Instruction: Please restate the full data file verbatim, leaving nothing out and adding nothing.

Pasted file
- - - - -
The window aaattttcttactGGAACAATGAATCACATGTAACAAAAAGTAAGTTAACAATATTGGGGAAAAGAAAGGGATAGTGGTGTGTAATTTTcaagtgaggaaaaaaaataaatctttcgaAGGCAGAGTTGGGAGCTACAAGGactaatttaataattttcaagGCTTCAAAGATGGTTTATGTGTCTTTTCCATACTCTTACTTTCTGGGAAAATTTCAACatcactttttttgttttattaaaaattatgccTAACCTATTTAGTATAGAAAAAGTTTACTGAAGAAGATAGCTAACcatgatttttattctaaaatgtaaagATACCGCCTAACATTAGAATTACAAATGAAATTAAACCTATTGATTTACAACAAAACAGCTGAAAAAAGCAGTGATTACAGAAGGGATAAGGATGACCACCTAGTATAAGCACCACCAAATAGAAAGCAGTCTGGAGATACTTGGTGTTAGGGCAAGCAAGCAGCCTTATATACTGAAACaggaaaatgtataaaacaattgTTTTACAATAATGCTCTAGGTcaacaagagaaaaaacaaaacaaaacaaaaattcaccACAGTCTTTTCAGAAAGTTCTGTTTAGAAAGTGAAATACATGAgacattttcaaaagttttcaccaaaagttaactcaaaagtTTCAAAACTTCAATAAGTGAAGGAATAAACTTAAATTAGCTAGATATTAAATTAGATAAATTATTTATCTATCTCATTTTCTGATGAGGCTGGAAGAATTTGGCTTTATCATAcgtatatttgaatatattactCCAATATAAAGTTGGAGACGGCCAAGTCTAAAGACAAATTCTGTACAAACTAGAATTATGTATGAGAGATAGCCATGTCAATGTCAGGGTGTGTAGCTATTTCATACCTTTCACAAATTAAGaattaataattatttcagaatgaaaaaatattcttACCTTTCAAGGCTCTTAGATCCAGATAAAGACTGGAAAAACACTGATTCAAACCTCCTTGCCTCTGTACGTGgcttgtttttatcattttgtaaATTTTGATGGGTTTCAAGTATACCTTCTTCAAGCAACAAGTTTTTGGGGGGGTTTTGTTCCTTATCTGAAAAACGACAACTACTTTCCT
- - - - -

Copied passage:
The window aaattttcttactGGAACAATGAATCACATGTAACAAAAAGTAAGTTAACAATATTGGGGAAAAGAAAGGGATAGTGGTGTGTAATTTTcaagtgaggaaaaaaaataaatctttcgaAGGCAGAGTTGGGAGCTACAAGGactaatttaataattttcaagGCTTCAAAGATGGTTTATGTGTCTTTTCCATACTCTTACTTTCTGGGAAAATTTCAACatcactttttttgttttattaaaaattatgccTAACCTATTTAGTATAGAAAAAGTTTACTGAAGAAGATAGCTAACcatgatttttattctaaaatgtaaagATACCGCCTAACATTAGAATTACAAATGAAATTAAACCTATTGATTTACAACAAAACAGCTGAAAAAAGCAGTGATTACAGAAGGGATAAGGATGACCACCTAGTATAAGCACCACCAAATAGAAAGCAGTCTGGAGATACTTGGTGTTAGGGCAAGCAAGCAGCCTTATATACTGAAACaggaaaatgtataaaacaattgTTTTACAATAATGCTCTAGGTcaacaagagaaaaaacaaaacaaaacaaaaattcaccACAGTCTTTTCAGAAAGTTCTGTTTAGAAAGTGAAATACATGAgacattttcaaaagttttcaccaaaagttaactcaaaagtTTCAAAACTTCAATAAGTGAAGGAATAAACTTAAATTAGCTAGATATTAAATTAGATAAATTATTTATCTATCTCATTTTCTGATGAGGCTGGAAGAATTTGGCTTTATCATAcgtatatttgaatatattactCCAATATAAAGTTGGAGACGGCCAAGTCTAAAGACAAATTCTGTACAAACTAGAATTATGTATGAGAGATAGCCATGTCAATGTCAGGGTGTGTAGCTATTTCATACCTTTCACAAATTAAGaattaataattatttcagaatgaaaaaatattcttACCTTTCAAGGCTCTTAGATCCAGATAAAGACTGGAAAAACACTGATTCAAACCTCCTTGCCTCTGTACGTGgcttgtttttatcattttgtaaATTTTGATGGGTTTCAAGTATACCTTCTTCAAGCAACAAGTTTTTGGGGGGGTTTTGTTCCTTATCTGAAAAACGACAACTACTTTCCT